me: proves that H1 has 2g dimensions and is the direct sum of the
spaces of holomorphic and antiholomorphic one-forms, and that complex
conjugation is a bijection between these spaces.
Gunning: What is the main theorem?
me: for a given two-form p, there exists a function with laplacian p
if and only if the integral of p is 0, and in this case all such
functions differ by constants.
Gunning: How do you know that the integral of d(f dz) is 0?
me: It is an exterior derivative and the Riemann surface has no
boundary, so it follows by Stokes' Theorem.
Gunning: What is the Riemann-Roch theorem?
me: Gives a version that assumes all points in the divisor have order
one, and then generalizes when asked.
Gunning: What is Abel's theorem?
me: Gives a version that assumes all points have order plus or minus
one, and then generalizes when asked.
Gunning: How many holomorphic one forms are there on a Riemann surface
of genus 1?
me: one(up to multiplication by a constant)
Gunning: what can you say about a compact Riemann surface of genus 1?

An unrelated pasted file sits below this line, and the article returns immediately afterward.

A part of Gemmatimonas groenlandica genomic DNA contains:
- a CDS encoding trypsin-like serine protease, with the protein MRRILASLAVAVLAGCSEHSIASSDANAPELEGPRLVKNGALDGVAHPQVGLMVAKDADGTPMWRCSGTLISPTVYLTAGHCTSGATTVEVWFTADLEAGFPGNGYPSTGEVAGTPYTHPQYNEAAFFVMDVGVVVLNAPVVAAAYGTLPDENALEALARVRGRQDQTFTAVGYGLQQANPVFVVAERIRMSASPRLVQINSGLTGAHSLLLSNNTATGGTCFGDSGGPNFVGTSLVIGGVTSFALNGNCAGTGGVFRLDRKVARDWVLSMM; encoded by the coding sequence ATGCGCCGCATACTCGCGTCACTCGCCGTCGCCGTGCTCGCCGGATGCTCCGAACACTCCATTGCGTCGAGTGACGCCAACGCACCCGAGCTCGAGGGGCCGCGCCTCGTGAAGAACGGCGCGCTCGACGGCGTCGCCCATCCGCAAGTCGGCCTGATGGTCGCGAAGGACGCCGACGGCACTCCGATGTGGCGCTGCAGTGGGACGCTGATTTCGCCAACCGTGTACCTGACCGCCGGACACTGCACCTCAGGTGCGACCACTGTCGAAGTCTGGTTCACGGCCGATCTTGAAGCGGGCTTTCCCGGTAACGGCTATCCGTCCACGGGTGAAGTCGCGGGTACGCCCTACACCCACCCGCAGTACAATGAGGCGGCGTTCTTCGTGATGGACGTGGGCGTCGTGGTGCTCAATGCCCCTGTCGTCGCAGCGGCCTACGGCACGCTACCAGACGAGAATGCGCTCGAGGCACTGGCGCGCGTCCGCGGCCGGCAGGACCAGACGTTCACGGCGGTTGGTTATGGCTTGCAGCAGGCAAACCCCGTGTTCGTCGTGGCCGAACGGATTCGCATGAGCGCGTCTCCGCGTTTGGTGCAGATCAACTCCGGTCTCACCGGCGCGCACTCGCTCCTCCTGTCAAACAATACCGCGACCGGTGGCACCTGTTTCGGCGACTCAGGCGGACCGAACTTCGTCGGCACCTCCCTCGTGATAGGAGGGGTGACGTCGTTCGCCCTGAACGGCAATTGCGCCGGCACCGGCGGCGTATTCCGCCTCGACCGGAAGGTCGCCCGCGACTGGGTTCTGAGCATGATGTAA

me: Gives an argument for why any such surface must be conformal to
the quotient of the complex plane by a lattice.
Gunning: What about Riemann surfaces of other genuses?
me: Their universal covering surfaces must be conformal to either the
Riemann sphere, the complex plane, or the unit disk, so they must be
conformal to the quotient of one of the above by some subgroup of its
group of automorphisms.
Gunning: What can you say about compact Riemann surfaces with a map
between them?
me: gives Riemann-Hurwitz formula.
Gunning: Can there be a holomorphic map from a Riemann surface to a
Riemann surface of higher genus?
me: Reformats formula. No.
Gunning: How about maps between Riemann surfaces of the same genus.
me: Either the map is an isomorphism, the surfaces have genus one, or
the surfaces have genus zero.
Comments:
I do not have all of the details of my exam right; for instance I know
that I mentioned the traveling salesman decision problem as an example
of an NP or NP-complete problem at some point, but do not remember
when. I had talked to Gunning enough to know more or less what
questions he would ask, which definitely helped. My committee also did
not ask about the standard topics, based on Gunning's argument that I
already went through them when I took my generals the first time.